In the fall, I wrote a series of articles leading up to "Bank Transfer Day," including whether or not you should be using your credit card to avoid debit card fees, how many people participated in the event, and what we learned from the big day. Now, with quarterly earnings reports out for many of the banks targeted, it's time to see what, if any, the actual impact was.
Customers fleeing en masse
In light of proposed fees (that have since been rescinded) for many of the largest banks, initiated by Bank of America
But are those numbers telling the entire story?
The bigger (smaller) picture
In December, CUNA admitted their members had reported the total amount of new business, as opposed to simply the number of new customers. As a result, existing customers who had opened new checking accounts were included, grossly inflating the numbers. The revised number was closer to 214,000. This number doesn't account for first-time (and thus non-switching) customers; the FDIC estimates that approximately 17 million adults in the U.S. don't have bank accounts.
It's important to note that, despite the hassle of switching banks, people do it all the time. A new study issued by Javelin Strategy & Research estimates that 5.6 million adults in the U.S. changed banks in the past ninety days. A mere 11% (610,000) credited Bank Transfer Day for the switch to a smaller institution.
However, 26% of the customers who transferred in the past three months said the reason they switched was because their banks charged too many fees, or had poor customer service. Of course, some people just changed because they moved, and needed a brick-and-mortar location near their new home.
Impact on big banks
During the Q&A of the latest Bank of America earnings call, CEO Brian Moynihan took a question about the backlash the bank experienced as a result of its proposed $5 debit card swipe fee. "We saw an elevated level of account closings in the quarter, elevated from last year fourth quarter," he said, "but frankly, by, I'd say, 20% versus last year fourth quarter '10 to '11."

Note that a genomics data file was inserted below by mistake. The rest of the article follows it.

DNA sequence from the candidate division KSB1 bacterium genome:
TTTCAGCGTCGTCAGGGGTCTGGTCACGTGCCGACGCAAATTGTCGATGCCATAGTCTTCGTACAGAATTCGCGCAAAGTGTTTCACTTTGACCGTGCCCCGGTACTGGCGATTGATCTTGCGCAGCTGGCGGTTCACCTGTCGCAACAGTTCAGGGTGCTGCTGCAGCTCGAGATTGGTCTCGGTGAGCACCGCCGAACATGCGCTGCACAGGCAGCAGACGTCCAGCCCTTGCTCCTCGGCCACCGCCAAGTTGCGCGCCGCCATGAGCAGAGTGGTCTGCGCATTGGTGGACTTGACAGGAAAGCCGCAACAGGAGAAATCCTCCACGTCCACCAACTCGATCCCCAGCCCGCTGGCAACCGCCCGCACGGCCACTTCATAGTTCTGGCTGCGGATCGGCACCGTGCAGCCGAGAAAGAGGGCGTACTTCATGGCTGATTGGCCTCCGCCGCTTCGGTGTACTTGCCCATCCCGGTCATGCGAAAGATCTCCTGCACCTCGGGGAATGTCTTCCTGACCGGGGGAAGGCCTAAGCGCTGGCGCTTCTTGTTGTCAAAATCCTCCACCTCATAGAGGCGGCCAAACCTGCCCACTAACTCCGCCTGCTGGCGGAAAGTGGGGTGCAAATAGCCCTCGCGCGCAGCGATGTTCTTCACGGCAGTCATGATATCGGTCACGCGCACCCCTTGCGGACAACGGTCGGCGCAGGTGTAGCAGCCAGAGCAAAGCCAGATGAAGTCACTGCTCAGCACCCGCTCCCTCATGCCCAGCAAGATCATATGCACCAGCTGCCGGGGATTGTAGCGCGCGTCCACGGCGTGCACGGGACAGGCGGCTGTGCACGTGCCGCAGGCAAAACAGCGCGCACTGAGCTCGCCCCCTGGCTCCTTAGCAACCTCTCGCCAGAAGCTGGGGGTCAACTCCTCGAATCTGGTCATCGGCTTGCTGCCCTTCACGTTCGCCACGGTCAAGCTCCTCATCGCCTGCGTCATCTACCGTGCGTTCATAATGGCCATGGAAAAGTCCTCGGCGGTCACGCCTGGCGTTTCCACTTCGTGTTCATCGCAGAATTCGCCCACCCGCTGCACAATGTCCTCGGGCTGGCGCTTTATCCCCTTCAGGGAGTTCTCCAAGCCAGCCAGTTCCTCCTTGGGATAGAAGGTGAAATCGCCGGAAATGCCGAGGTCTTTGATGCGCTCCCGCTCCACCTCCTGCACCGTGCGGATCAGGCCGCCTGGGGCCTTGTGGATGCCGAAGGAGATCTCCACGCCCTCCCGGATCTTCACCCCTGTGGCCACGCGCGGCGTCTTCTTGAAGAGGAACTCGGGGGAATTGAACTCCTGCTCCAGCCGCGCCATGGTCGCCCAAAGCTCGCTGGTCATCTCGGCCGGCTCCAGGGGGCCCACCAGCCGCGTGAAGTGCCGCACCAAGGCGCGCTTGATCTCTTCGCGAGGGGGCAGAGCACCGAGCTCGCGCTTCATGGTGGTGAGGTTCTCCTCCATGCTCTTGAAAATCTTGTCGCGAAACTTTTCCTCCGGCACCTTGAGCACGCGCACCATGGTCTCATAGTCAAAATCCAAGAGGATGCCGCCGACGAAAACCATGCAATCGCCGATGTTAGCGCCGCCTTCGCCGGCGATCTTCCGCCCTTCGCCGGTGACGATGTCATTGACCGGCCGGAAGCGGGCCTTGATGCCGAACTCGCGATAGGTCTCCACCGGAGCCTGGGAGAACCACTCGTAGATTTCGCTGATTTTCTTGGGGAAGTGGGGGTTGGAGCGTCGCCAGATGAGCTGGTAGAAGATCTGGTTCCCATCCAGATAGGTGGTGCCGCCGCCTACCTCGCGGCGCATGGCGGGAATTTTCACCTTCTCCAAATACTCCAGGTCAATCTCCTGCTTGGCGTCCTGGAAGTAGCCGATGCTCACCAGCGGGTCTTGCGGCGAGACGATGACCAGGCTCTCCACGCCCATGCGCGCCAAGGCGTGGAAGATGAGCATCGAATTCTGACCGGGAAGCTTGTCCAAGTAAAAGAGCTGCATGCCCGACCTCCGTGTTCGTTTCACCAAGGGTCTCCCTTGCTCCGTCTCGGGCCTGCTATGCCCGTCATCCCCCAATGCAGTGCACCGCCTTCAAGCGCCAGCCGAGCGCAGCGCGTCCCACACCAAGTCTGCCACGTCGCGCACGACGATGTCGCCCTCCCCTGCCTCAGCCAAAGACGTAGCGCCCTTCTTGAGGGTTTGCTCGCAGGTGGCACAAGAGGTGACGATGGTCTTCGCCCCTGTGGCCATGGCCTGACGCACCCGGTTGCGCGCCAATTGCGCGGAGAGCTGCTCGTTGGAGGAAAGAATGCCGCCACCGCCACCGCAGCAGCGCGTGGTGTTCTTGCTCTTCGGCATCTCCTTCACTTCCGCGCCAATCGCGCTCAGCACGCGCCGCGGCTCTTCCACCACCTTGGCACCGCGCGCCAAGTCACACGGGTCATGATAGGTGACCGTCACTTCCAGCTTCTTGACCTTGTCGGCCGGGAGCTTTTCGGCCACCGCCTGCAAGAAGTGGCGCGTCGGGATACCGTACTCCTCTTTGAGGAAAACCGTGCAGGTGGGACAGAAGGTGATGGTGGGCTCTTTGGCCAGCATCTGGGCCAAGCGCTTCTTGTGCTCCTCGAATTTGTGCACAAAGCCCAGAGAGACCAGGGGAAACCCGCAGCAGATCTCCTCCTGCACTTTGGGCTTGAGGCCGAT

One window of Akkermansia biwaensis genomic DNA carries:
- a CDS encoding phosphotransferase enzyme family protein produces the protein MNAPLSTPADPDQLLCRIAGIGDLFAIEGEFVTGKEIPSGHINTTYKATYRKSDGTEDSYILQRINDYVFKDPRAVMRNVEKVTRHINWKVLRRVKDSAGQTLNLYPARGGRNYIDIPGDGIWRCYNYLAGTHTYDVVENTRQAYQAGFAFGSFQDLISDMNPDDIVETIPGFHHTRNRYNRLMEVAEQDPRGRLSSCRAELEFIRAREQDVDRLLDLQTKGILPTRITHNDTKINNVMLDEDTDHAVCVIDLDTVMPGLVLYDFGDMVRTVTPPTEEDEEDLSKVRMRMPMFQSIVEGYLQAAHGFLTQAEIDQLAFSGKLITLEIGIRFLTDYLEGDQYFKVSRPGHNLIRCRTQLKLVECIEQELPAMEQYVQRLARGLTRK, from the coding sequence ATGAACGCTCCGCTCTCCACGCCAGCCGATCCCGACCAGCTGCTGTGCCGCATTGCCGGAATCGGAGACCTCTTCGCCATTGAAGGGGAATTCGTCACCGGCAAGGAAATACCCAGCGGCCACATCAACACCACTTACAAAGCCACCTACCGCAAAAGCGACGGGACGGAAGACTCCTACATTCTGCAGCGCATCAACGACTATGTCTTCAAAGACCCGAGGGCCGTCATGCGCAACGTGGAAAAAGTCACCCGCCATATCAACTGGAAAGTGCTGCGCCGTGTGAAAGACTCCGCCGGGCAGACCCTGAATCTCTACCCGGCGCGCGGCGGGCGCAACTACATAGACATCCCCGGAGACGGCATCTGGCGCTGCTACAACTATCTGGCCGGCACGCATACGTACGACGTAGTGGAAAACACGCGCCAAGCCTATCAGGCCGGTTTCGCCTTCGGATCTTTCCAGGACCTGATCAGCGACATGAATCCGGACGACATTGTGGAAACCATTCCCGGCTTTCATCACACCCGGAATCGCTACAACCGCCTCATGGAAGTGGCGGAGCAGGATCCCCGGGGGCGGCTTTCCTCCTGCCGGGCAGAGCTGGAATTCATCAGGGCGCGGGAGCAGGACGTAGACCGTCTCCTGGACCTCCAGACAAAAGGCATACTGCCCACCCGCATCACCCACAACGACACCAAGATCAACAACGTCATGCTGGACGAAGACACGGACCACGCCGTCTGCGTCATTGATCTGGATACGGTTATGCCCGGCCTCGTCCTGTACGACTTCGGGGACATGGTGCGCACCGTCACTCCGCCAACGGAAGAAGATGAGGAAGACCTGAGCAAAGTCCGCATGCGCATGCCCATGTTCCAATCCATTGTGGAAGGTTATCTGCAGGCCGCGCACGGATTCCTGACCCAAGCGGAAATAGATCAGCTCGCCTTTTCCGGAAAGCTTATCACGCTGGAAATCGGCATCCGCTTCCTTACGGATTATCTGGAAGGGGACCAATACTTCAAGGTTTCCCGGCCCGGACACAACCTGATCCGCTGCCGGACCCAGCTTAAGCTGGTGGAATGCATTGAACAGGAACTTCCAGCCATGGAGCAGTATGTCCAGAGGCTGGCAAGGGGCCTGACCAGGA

Another vestige of Bank Transfer Day? Because of it and Occupy protests, Bank of America continues to be concerned about security. Contracted security guards stand outside every location throughout Washington D.C. I asked one guard at a location six metro stops away from the nearest Occupy site why the bank had added the guards throughout the District. She said, "They're worried about protesters."
It's apparent, walking by a Wells Fargo, that it doesn't share B of A's concerns, and perhaps it doesn't need to. The bank had conducted a limited pilot program on a new fee, and, when customers revolted, quickly rolled it back. As a result, it didn't garner nearly the amount of hostility, before or during Bank Transfer Day, as its competitor. It's a difference that's clear during its earnings call.
Wells Fargo reported an increase in deposits and consumer checking across the board; average deposits were up $29.5 billion from the third quarter and up $74 billion or 9% from a year ago, average core checking and savings deposits grew $30.9 billion or 4% from the third quarter and were up 12% from a year ago, and consumer checking accounts were up 3.2% from a year ago.
Flash over substance
So, was Bank Transfer Day worth it? It did have some key successes. First, it helped give a consolidated voice to customers taking a stance against proposed fees. Second, it made a blip on the balance sheet of Bank of America. And third, as I've said before, I think the beauty of Bank Transfer Day was that it informed and educated customers, something we try to do at the Fool every day.
While Bank Transfer Day may not have had the industry-sweeping results it (perhaps naively) aimed for, the bank industry is nonetheless continuing to change. The Motley Fool's Rule Breakers team has taken a hard look at the industry and created this special video report: "Your Credit Card May Soon Be Worthless. Here's Why ." It's one of our most popular features. Click here to watch it for free today.